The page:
Placing a tax on some foodstuffs such as fast food chains could have a positive effect on diet. Economically, it could be detrimental. I suspect legislators are more concerned about economic health than personal.

I also agree that cheap food doesn't necessarily mean junk food. A home-cooked meal can be healthy and inexpensive. It just takes planning.

Check out my blog: Esoterica in America



posted on Jan, 23 2008 @ 09:33 AM
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thats fine but....what of the fat children? they eat what their parents give them they dont have a choice. i am always amazed at the amount of overweight children. these children are thought to die before their parents, which in my eyes is scary. if children are not fed properly they wont be healthy and this will continue for the rest of their lives and their childrens lives.....so it goes on.
m x
edit to say that was a reply to piemaker

[edit on 23-1-2008 by morganathefey]



posted on Jan, 23 2008 @ 09:39 AM
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Yes, but if you make junk food more expensive, those parents are less likely to offer it to their children. Cheap, affordable and healthy food needs to be readily available. As does nutritional education in schools. The more we do to empower the children to make healthier decisions, the less likely they are to follow their parents' bad habits.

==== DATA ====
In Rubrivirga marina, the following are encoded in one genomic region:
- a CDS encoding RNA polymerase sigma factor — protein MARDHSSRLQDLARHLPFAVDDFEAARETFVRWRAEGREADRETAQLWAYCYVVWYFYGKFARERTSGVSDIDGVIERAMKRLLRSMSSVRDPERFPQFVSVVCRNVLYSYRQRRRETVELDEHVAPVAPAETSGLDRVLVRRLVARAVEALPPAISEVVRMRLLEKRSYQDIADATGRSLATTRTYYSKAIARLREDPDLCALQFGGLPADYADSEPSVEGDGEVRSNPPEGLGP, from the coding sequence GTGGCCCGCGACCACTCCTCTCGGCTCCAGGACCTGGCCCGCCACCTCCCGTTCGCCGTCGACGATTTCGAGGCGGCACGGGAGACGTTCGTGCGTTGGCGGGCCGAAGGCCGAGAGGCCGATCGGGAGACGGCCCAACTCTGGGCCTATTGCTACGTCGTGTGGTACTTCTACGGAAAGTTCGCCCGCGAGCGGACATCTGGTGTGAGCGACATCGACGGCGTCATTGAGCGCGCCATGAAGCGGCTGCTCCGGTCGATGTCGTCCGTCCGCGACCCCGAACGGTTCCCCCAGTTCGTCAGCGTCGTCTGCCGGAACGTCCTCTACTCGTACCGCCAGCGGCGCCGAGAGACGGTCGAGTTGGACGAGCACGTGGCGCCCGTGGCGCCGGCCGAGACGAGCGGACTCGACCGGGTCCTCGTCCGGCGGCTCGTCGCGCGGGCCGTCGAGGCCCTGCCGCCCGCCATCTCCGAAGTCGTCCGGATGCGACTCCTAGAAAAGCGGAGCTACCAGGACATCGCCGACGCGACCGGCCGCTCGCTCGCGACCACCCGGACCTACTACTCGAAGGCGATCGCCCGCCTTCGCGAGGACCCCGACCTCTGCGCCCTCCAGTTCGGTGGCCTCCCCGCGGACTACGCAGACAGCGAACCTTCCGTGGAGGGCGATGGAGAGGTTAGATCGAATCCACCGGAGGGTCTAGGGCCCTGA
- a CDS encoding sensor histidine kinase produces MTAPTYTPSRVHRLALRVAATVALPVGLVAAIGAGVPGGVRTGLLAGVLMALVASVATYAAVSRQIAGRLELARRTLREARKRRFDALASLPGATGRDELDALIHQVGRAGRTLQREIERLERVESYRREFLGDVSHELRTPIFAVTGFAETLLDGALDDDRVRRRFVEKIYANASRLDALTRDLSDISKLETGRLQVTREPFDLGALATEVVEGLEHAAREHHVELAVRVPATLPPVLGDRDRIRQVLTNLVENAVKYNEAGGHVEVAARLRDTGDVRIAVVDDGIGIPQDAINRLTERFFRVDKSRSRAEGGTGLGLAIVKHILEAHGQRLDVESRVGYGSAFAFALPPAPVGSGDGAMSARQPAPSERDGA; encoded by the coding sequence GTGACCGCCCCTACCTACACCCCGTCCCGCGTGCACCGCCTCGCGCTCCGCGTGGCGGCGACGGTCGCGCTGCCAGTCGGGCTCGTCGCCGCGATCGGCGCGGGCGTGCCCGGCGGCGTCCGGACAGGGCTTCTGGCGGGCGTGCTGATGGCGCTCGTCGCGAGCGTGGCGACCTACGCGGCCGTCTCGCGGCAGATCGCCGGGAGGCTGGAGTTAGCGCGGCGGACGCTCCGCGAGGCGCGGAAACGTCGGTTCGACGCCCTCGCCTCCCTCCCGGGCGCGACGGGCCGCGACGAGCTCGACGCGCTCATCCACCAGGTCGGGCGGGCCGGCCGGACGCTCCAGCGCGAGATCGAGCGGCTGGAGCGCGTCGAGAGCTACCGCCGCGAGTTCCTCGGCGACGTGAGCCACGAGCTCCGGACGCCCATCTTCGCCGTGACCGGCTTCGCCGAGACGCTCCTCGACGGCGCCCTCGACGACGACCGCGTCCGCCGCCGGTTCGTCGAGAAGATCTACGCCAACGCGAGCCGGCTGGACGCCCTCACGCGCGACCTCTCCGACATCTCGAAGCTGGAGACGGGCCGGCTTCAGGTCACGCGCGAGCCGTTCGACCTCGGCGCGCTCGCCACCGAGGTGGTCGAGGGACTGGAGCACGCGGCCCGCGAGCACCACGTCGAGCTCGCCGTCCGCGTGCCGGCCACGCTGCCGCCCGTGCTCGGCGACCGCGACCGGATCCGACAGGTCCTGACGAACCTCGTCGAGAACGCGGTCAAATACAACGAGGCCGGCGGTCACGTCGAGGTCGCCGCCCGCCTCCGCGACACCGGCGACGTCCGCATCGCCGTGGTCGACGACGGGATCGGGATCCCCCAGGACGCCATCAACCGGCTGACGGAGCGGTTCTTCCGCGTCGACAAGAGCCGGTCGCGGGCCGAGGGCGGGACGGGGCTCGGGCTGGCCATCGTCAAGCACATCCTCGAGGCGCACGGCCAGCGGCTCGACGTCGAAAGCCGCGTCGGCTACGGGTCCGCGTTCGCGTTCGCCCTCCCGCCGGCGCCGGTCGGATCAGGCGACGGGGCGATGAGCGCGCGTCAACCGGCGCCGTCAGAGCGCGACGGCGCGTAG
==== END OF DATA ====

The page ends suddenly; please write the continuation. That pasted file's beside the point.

The only alternative I see is to tag obesity as a form of child abuse and force dietary changes on the family. Sounds too draconian to me and discounts for genetics and other biological factors.

Check out my blog: Esoterica in America



posted on Jan, 23 2008 @ 10:03 AM
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reply to post by budski
 


I'm sure you remember the news reports showing mothers passing fish, chips and burgers through a school fence after the school stopped serving junk food within the school.

Obese people have more heath issues than acceptably weighted people. (generally speaking) The health service in the UK is fantastic. I'm very lucky and don't have a bad word to say about it. If the demographic projections for the obese have been underestimated then the health service will get squished. It's already getting squeezed.

Anything the government is willing to do to educate people is a good thing, perhaps they could have a coming clean about the aliens session while their feeling so friendly.

MonKey

P.S. Where's a militant vegan when you need one?



posted on Jan, 23 2008 @ 12:30 PM
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reply to post by citizen smith
 


It's interesting you should say that, as it seems to be a commonly held misconception.

The recent Jane Moore programme about ready meals (and supermarket pre-packaged foods in general) actually showed that there is less fat in a kebab than in one of the top supermarkets "healthy eating" range.

There was also less fat and additives in the tesco basics range than in their quality range.



posted on Jan, 23 2008 @ 12:33 PM
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reply to post by ChiKeyMonKey
 


Because I've been a bit ill, I've only been eating veg and pasta/rice for the last couple of weeks, and I never knew that cutting meat out of your diet could make such a difference, although I only ever eat meat in small amounts.

Having said that, I have no intention of turning veggie, but I may cut down on meat even more.